Pathogenic mutations within the hydrophobic domain of the prion protein lead to the formation of protease-sensitive prion species with increased lethality

Bradley Coleman, Christopher Harrison, Belinda Guo, Colin Masters, Kevin Barnham, Victoria Lawson, Andrew Hill

Research output: Contribution to journalArticlepeer-review

16 Citations (Scopus)

Abstract

Prion diseases are a group of fatal and incurable neurodegenerative diseases affecting both humans and animals. The principal mechanism of these diseases involves the misfolding the host-encoded cellular prion protein, PrPC, into the disease-associated isoform, PrPSc. Familial forms of human prion disease include those associated with the mutations G114V and A117V, which lie in the hydrophobic domain of PrP. Here we have studied the murine homologues (G113V and A116V) of these mutations using cell-based and animal models of prion infection. Under normal circumstances, the mutant forms of PrPC share similar processing, cellular localization, and physicochemical properties with wild-type mouse PrP (MoPrP). However, upon exposure of susceptible cell lines expressing these mutants to infectious prions, very low levels of protease-resistant aggregated PrPSc are formed. Subsequent mouse bioassay revealed high levels of infectivity present in these cells. Thus, these mutations appear to limit the formation of aggregated PrPSc, giving rise to the accumulation of a relatively soluble, protease sensitive, prion species that is highly neurotoxic. Given that these mutations lie next to the glycine-rich region of PrP that can abrogate prion infection, these findings provide further support for small, protease-sensitive prion species having a significant role in the progression of prion disease and that the hydrophobic domain is an important determinant of PrP conversion. © 2014, American Society for Microbiology.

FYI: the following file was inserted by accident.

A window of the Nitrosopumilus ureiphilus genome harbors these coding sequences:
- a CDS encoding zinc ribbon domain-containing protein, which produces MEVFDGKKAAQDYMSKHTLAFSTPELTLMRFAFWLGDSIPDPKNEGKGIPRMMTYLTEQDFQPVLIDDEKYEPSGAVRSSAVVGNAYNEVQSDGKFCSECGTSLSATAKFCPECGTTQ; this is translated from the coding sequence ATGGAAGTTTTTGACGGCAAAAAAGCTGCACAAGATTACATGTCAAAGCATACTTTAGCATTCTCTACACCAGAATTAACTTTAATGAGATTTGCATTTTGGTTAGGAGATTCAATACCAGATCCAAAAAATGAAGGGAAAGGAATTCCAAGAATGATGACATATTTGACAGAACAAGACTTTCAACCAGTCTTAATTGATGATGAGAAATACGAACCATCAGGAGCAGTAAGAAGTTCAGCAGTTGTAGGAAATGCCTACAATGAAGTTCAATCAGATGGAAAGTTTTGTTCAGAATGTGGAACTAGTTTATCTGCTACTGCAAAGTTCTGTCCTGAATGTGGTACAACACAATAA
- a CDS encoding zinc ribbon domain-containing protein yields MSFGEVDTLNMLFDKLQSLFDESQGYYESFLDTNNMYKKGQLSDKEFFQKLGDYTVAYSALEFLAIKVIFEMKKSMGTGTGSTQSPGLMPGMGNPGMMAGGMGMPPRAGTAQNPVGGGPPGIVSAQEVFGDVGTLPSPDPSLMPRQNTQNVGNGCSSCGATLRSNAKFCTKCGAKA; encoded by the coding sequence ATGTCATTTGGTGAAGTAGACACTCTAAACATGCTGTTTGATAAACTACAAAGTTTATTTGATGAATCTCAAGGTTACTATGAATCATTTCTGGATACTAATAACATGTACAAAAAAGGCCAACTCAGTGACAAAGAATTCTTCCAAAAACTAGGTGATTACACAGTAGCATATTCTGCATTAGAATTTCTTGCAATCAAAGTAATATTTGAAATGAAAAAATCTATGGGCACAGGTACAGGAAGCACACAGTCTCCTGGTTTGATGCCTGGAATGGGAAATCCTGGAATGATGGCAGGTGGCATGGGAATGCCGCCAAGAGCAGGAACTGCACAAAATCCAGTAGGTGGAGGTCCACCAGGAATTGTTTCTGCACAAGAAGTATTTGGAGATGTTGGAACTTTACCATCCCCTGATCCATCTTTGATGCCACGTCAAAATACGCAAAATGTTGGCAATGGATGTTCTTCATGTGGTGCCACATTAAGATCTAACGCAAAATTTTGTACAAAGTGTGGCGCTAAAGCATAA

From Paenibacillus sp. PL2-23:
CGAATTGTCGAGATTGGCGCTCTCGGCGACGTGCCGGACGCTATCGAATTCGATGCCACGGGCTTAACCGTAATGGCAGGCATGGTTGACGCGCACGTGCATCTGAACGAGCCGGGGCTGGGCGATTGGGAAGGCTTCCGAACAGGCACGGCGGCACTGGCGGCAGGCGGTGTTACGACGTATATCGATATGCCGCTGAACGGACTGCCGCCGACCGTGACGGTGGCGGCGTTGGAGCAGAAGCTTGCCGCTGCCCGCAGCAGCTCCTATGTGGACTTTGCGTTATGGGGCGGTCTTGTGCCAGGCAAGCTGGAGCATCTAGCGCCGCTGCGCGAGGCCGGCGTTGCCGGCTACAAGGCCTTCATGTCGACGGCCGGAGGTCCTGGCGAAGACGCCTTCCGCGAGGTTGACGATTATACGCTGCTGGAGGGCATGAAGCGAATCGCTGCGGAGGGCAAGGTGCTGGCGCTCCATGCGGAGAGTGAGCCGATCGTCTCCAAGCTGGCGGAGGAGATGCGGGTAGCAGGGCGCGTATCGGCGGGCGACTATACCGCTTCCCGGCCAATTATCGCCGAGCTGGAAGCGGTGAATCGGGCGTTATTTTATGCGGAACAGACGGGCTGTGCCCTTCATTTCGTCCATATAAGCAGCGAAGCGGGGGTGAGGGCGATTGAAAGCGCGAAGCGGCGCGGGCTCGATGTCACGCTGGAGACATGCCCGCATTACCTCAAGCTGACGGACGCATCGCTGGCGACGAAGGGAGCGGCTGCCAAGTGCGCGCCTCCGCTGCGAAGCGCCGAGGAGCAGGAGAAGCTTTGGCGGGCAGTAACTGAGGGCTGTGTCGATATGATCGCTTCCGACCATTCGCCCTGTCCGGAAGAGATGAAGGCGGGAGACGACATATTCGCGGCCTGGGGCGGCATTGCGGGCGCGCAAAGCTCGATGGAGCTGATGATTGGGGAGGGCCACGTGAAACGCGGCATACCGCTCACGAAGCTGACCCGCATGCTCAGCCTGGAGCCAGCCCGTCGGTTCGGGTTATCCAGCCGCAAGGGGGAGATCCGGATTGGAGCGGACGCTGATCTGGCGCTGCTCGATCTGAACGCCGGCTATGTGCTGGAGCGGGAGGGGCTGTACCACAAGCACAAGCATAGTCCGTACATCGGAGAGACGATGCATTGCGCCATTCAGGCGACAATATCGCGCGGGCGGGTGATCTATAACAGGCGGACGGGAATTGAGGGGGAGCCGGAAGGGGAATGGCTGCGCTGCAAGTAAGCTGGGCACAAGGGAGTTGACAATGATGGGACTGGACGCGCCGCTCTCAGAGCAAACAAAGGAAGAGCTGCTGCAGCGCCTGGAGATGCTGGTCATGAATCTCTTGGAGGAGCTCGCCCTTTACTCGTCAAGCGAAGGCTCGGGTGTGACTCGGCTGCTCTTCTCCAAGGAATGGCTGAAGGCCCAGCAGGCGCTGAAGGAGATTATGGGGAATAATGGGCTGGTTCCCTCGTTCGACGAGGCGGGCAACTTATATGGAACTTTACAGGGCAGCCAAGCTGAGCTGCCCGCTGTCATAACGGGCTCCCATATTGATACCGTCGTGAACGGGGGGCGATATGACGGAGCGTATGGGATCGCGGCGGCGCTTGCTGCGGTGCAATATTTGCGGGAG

Original languageEnglish
Pages (from-to)2690-2703
JournalJournal of Virology
Volume88
Issue number5
DOIs
Publication statusPublished - 2014
Externally publishedYes

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